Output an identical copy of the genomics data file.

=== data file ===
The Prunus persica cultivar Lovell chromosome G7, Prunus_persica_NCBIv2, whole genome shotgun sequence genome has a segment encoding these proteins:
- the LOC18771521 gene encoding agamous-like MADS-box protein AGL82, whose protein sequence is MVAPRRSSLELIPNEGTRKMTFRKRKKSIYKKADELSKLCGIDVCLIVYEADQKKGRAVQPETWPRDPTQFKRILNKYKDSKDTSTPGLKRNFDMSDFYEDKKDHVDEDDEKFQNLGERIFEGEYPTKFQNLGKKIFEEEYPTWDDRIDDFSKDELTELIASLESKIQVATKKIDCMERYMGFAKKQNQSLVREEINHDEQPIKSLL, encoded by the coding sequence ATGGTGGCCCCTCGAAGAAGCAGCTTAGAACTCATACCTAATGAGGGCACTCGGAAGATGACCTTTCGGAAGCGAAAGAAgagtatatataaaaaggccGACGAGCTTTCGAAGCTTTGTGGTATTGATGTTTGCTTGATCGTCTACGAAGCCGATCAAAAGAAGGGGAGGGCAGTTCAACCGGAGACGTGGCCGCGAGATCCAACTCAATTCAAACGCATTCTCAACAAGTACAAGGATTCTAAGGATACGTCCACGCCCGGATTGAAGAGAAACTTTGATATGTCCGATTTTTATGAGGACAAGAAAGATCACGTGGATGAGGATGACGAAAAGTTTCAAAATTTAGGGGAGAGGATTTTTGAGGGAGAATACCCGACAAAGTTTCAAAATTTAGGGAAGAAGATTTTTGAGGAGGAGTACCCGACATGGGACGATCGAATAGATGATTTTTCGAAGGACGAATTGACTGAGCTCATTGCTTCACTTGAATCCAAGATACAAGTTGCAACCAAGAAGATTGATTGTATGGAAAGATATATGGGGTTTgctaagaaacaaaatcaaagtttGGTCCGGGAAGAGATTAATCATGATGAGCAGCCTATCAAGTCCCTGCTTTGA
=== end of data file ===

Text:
The Prunus persica cultivar Lovell chromosome G7, Prunus_persica_NCBIv2, whole genome shotgun sequence genome has a segment encoding these proteins:
- the LOC18771521 gene encoding agamous-like MADS-box protein AGL82, whose protein sequence is MVAPRRSSLELIPNEGTRKMTFRKRKKSIYKKADELSKLCGIDVCLIVYEADQKKGRAVQPETWPRDPTQFKRILNKYKDSKDTSTPGLKRNFDMSDFYEDKKDHVDEDDEKFQNLGERIFEGEYPTKFQNLGKKIFEEEYPTWDDRIDDFSKDELTELIASLESKIQVATKKIDCMERYMGFAKKQNQSLVREEINHDEQPIKSLL, encoded by the coding sequence ATGGTGGCCCCTCGAAGAAGCAGCTTAGAACTCATACCTAATGAGGGCACTCGGAAGATGACCTTTCGGAAGCGAAAGAAgagtatatataaaaaggccGACGAGCTTTCGAAGCTTTGTGGTATTGATGTTTGCTTGATCGTCTACGAAGCCGATCAAAAGAAGGGGAGGGCAGTTCAACCGGAGACGTGGCCGCGAGATCCAACTCAATTCAAACGCATTCTCAACAAGTACAAGGATTCTAAGGATACGTCCACGCCCGGATTGAAGAGAAACTTTGATATGTCCGATTTTTATGAGGACAAGAAAGATCACGTGGATGAGGATGACGAAAAGTTTCAAAATTTAGGGGAGAGGATTTTTGAGGGAGAATACCCGACAAAGTTTCAAAATTTAGGGAAGAAGATTTTTGAGGAGGAGTACCCGACATGGGACGATCGAATAGATGATTTTTCGAAGGACGAATTGACTGAGCTCATTGCTTCACTTGAATCCAAGATACAAGTTGCAACCAAGAAGATTGATTGTATGGAAAGATATATGGGGTTTgctaagaaacaaaatcaaagtttGGTCCGGGAAGAGATTAATCATGATGAGCAGCCTATCAAGTCCCTGCTTTGA